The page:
Histone acetyltransferase Rtt109 is required for Candida albicans pathogenesis.
Program in Gene Function and Expression
Life Sciences | Medicine and Health Sciences
Candida albicans is a ubiquitous opportunistic pathogen that is the most prevalent cause of hospital-acquired fungal infections. In mammalian hosts, C. albicans is engulfed by phagocytes that attack the pathogen with DNA-damaging reactive oxygen species (ROS). Acetylation of histone H3 lysine 56 (H3K56) by the fungal-specific histone acetyltransferase Rtt109 is important for yeast model organisms to survive DNA damage and maintain genome integrity. To assess the importance of Rtt109 for C. albicans pathogenicity, we deleted the predicted homolog of Rtt109 in the clinical C. albicans isolate, SC5314. C. albicans rtt109(-/-) mutant cells lack acetylated H3K56 (H3K56ac) and are hypersensitive to genotoxic agents. Additionally, rtt109(-/-) mutant cells constitutively display increased H2A S129 phosphorylation and elevated DNA repair gene expression, consistent with endogenous DNA damage. Importantly, C. albicans rtt109(-/-) cells are significantly less pathogenic in mice and more susceptible to killing by macrophages in vitro than are wild-type cells. Via pharmacological inhibition of the host NADPH oxidase enzyme, we show that the increased sensitivity of rtt109(-/-) cells to macrophages depends on the host's ability to generate ROS, providing a mechanistic link between the drug sensitivity, gene expression, and pathogenesis phenotypes. We conclude that Rtt109 is particularly important for fungal pathogenicity, suggesting a unique target for therapeutic antifungal compounds.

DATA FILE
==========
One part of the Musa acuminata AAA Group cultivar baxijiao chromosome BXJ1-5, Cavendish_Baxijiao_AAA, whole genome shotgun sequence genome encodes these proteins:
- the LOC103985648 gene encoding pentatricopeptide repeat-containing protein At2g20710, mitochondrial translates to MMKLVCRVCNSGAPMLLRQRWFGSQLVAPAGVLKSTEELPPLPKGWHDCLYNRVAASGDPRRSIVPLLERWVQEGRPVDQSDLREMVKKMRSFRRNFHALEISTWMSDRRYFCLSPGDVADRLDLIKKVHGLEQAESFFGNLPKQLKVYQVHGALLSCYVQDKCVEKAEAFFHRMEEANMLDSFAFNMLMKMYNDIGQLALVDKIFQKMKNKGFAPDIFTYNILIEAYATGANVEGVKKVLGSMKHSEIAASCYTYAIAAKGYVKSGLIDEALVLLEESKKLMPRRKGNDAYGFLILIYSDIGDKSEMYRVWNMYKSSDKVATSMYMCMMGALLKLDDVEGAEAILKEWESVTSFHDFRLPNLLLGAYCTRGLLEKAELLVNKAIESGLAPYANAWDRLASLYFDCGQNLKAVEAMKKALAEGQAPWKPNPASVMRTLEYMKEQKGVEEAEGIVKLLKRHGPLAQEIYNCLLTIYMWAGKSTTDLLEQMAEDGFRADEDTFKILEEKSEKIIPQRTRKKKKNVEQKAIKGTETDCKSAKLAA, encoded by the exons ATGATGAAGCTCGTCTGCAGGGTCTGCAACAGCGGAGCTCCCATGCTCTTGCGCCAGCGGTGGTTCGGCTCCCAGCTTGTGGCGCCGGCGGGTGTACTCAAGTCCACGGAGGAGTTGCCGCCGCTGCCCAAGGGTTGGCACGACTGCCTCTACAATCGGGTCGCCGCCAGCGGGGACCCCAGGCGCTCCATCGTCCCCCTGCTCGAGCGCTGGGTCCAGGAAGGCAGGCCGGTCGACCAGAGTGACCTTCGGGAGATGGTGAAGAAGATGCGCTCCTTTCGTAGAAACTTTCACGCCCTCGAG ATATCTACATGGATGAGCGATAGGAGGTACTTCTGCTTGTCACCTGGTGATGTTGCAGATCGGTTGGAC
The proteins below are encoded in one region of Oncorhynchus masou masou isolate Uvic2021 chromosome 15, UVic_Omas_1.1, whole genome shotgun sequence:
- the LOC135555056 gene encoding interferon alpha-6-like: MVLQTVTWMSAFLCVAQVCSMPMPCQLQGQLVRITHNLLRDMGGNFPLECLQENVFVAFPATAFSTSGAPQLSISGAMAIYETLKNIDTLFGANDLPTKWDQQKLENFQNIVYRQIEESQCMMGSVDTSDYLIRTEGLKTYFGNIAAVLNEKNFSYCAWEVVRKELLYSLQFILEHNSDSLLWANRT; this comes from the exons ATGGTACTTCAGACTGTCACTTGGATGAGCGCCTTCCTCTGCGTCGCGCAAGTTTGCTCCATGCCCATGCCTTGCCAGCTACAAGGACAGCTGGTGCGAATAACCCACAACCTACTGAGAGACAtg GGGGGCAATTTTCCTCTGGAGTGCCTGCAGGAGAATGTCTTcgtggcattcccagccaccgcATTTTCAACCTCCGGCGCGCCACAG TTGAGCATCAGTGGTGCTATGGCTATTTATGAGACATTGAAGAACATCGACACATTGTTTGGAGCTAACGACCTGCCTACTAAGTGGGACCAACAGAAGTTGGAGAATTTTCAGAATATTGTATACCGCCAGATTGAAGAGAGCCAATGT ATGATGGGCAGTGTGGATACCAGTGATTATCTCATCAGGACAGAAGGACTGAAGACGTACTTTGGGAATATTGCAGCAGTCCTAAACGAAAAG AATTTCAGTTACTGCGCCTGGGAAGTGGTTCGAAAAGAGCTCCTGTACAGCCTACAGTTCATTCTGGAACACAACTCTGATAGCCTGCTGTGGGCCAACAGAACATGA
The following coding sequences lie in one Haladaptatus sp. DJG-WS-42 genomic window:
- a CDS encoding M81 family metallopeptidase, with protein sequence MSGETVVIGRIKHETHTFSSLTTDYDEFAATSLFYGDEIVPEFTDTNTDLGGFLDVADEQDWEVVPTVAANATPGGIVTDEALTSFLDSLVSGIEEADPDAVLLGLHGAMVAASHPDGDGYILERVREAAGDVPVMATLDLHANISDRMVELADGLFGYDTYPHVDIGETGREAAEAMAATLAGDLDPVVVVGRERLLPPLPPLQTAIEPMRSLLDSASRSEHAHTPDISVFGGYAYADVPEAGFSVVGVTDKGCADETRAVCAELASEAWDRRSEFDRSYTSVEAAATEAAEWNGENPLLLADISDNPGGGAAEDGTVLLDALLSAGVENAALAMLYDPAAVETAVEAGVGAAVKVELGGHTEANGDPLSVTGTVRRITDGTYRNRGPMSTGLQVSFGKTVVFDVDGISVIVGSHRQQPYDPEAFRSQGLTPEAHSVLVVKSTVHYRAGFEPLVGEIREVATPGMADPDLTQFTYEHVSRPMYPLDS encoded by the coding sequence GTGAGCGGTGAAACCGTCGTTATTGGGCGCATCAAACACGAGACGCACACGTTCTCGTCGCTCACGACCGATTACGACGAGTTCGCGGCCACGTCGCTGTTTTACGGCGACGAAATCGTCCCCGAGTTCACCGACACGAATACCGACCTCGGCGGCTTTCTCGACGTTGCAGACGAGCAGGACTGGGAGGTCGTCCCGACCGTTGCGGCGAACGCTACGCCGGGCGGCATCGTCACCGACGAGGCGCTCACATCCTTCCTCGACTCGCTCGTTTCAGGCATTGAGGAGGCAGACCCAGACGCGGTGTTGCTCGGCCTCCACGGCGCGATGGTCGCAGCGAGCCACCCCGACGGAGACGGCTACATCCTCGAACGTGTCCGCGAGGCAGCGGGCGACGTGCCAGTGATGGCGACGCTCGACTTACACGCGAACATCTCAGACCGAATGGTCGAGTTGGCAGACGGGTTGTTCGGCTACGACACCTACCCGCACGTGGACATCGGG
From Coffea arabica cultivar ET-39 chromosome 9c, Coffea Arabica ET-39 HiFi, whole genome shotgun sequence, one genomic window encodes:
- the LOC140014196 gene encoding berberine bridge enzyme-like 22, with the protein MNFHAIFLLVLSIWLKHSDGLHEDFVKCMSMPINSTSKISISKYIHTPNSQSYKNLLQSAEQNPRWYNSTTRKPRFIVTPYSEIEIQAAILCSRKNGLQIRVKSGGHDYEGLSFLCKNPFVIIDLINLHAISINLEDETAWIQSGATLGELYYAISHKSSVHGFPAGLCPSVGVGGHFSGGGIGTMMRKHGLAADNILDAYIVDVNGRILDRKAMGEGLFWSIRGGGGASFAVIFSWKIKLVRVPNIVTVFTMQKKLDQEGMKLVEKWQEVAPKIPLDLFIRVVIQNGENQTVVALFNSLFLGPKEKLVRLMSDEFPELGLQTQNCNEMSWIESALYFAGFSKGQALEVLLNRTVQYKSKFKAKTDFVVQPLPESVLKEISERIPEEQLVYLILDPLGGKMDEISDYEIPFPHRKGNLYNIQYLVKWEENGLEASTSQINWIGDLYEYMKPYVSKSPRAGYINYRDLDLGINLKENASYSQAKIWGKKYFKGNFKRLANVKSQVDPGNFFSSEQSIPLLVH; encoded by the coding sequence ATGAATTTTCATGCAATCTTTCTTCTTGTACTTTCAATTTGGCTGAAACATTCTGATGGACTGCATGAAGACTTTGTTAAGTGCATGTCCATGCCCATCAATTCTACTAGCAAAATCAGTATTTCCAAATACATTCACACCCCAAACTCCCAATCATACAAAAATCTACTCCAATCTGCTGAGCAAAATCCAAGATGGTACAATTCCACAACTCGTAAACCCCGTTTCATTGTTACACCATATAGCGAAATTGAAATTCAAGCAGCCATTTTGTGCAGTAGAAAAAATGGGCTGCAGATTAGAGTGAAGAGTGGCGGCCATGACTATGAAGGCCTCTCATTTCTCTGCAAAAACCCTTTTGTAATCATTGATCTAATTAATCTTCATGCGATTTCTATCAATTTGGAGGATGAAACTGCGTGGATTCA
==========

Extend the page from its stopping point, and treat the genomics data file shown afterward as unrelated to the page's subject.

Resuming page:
acetylation, chromatin, fungal pathogenesis, DNA damage resistance, macrophage
DOI of Published Version
Proc Natl Acad Sci U S A. 2010 Jan 4. [Epub ahead of print]
Proceedings of the National Academy of Sciences of the United States of America
Lopes da Rosa Spiegler J, Boyartchuk VL, Zhu LJ, Kaufman PD. (2010). Histone acetyltransferase Rtt109 is required for Candida albicans pathogenesis.. Morningside Graduate School of Biomedical Sciences Student Publications. https://doi.org/10.1073/pnas.0912427107. Retrieved from https://escholarship.umassmed.edu/gsbs_sp/1635